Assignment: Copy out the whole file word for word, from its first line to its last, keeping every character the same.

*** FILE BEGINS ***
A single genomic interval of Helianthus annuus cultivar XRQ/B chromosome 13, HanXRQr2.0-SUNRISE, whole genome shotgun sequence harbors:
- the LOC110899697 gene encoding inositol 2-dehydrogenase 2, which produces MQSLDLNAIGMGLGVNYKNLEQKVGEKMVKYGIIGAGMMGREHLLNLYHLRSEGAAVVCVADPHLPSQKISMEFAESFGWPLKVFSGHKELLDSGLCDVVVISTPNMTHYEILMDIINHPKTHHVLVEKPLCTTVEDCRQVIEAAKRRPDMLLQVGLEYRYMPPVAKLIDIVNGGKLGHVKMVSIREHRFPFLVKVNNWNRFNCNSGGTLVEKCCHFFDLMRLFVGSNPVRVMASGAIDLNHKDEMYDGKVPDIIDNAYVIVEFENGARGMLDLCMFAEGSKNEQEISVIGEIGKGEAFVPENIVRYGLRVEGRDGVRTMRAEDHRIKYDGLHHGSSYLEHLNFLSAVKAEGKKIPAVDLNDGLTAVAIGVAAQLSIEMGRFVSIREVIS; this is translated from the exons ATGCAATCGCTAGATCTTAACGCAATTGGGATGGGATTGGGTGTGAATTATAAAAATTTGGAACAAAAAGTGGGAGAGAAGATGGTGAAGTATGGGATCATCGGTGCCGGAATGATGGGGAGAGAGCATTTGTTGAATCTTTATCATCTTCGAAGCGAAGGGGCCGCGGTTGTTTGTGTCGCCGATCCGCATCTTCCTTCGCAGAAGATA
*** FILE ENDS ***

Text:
A single genomic interval of Helianthus annuus cultivar XRQ/B chromosome 13, HanXRQr2.0-SUNRISE, whole genome shotgun sequence harbors:
- the LOC110899697 gene encoding inositol 2-dehydrogenase 2, which produces MQSLDLNAIGMGLGVNYKNLEQKVGEKMVKYGIIGAGMMGREHLLNLYHLRSEGAAVVCVADPHLPSQKISMEFAESFGWPLKVFSGHKELLDSGLCDVVVISTPNMTHYEILMDIINHPKTHHVLVEKPLCTTVEDCRQVIEAAKRRPDMLLQVGLEYRYMPPVAKLIDIVNGGKLGHVKMVSIREHRFPFLVKVNNWNRFNCNSGGTLVEKCCHFFDLMRLFVGSNPVRVMASGAIDLNHKDEMYDGKVPDIIDNAYVIVEFENGARGMLDLCMFAEGSKNEQEISVIGEIGKGEAFVPENIVRYGLRVEGRDGVRTMRAEDHRIKYDGLHHGSSYLEHLNFLSAVKAEGKKIPAVDLNDGLTAVAIGVAAQLSIEMGRFVSIREVIS; this is translated from the exons ATGCAATCGCTAGATCTTAACGCAATTGGGATGGGATTGGGTGTGAATTATAAAAATTTGGAACAAAAAGTGGGAGAGAAGATGGTGAAGTATGGGATCATCGGTGCCGGAATGATGGGGAGAGAGCATTTGTTGAATCTTTATCATCTTCGAAGCGAAGGGGCCGCGGTTGTTTGTGTCGCCGATCCGCATCTTCCTTCGCAGAAGATA